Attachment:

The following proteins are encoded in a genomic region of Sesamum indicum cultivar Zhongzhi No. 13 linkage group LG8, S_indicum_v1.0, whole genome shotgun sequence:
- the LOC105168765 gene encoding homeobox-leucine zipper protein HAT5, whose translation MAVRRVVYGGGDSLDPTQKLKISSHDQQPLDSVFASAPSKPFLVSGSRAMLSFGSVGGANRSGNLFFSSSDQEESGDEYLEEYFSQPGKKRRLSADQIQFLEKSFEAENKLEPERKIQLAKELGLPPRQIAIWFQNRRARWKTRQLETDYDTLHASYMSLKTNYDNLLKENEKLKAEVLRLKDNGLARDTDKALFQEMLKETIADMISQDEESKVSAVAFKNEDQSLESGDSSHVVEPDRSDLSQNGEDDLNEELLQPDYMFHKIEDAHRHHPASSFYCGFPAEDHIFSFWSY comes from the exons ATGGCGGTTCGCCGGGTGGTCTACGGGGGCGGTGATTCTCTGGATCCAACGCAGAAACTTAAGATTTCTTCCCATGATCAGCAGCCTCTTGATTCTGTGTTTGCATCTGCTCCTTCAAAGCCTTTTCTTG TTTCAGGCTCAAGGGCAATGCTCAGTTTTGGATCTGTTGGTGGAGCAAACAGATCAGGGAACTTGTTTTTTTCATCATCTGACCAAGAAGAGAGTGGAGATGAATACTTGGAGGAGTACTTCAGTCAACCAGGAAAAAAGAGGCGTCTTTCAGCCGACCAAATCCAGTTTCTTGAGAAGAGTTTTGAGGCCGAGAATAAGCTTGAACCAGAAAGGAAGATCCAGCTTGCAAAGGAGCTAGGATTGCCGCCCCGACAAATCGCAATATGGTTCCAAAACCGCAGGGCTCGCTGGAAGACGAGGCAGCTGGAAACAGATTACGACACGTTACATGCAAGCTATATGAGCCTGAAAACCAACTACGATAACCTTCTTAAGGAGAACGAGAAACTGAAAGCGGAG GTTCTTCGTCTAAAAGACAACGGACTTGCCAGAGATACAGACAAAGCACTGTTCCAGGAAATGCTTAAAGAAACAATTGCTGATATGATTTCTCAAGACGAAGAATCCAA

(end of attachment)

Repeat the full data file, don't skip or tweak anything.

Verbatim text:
The following proteins are encoded in a genomic region of Sesamum indicum cultivar Zhongzhi No. 13 linkage group LG8, S_indicum_v1.0, whole genome shotgun sequence:
- the LOC105168765 gene encoding homeobox-leucine zipper protein HAT5, whose translation MAVRRVVYGGGDSLDPTQKLKISSHDQQPLDSVFASAPSKPFLVSGSRAMLSFGSVGGANRSGNLFFSSSDQEESGDEYLEEYFSQPGKKRRLSADQIQFLEKSFEAENKLEPERKIQLAKELGLPPRQIAIWFQNRRARWKTRQLETDYDTLHASYMSLKTNYDNLLKENEKLKAEVLRLKDNGLARDTDKALFQEMLKETIADMISQDEESKVSAVAFKNEDQSLESGDSSHVVEPDRSDLSQNGEDDLNEELLQPDYMFHKIEDAHRHHPASSFYCGFPAEDHIFSFWSY comes from the exons ATGGCGGTTCGCCGGGTGGTCTACGGGGGCGGTGATTCTCTGGATCCAACGCAGAAACTTAAGATTTCTTCCCATGATCAGCAGCCTCTTGATTCTGTGTTTGCATCTGCTCCTTCAAAGCCTTTTCTTG TTTCAGGCTCAAGGGCAATGCTCAGTTTTGGATCTGTTGGTGGAGCAAACAGATCAGGGAACTTGTTTTTTTCATCATCTGACCAAGAAGAGAGTGGAGATGAATACTTGGAGGAGTACTTCAGTCAACCAGGAAAAAAGAGGCGTCTTTCAGCCGACCAAATCCAGTTTCTTGAGAAGAGTTTTGAGGCCGAGAATAAGCTTGAACCAGAAAGGAAGATCCAGCTTGCAAAGGAGCTAGGATTGCCGCCCCGACAAATCGCAATATGGTTCCAAAACCGCAGGGCTCGCTGGAAGACGAGGCAGCTGGAAACAGATTACGACACGTTACATGCAAGCTATATGAGCCTGAAAACCAACTACGATAACCTTCTTAAGGAGAACGAGAAACTGAAAGCGGAG GTTCTTCGTCTAAAAGACAACGGACTTGCCAGAGATACAGACAAAGCACTGTTCCAGGAAATGCTTAAAGAAACAATTGCTGATATGATTTCTCAAGACGAAGAATCCAA